Solar Energy

Rio+20 Disappoints But Does Renewable Energy Need an International Treaty to Move Forward?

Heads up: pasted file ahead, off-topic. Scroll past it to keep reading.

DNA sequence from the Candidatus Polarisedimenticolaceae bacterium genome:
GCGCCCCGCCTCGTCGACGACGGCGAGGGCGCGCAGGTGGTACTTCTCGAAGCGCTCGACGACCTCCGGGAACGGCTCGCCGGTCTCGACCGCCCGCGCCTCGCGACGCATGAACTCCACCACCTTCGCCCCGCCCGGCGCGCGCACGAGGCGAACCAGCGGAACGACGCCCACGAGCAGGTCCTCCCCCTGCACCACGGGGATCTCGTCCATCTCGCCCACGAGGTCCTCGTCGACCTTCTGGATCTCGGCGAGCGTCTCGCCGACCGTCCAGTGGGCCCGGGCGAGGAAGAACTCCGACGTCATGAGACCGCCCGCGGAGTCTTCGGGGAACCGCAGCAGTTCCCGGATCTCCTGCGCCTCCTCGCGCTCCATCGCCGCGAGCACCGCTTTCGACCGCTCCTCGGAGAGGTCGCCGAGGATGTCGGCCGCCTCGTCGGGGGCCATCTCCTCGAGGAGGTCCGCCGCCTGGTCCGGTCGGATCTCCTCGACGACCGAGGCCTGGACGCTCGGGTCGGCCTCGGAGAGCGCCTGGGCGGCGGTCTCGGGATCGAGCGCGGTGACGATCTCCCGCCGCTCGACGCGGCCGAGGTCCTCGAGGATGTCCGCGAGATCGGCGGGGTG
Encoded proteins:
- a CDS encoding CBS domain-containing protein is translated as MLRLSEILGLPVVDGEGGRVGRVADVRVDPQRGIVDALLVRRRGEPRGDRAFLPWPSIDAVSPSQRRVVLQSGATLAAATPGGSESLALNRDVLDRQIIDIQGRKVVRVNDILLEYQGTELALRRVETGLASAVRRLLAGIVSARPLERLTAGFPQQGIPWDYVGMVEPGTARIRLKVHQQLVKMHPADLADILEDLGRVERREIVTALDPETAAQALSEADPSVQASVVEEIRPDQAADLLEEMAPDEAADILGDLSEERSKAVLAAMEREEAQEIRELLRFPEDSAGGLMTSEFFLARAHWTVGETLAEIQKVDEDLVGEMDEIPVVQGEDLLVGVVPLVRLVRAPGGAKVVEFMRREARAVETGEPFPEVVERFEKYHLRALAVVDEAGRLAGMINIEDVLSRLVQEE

June 23, 2012 14:34
by J. Wylie Donald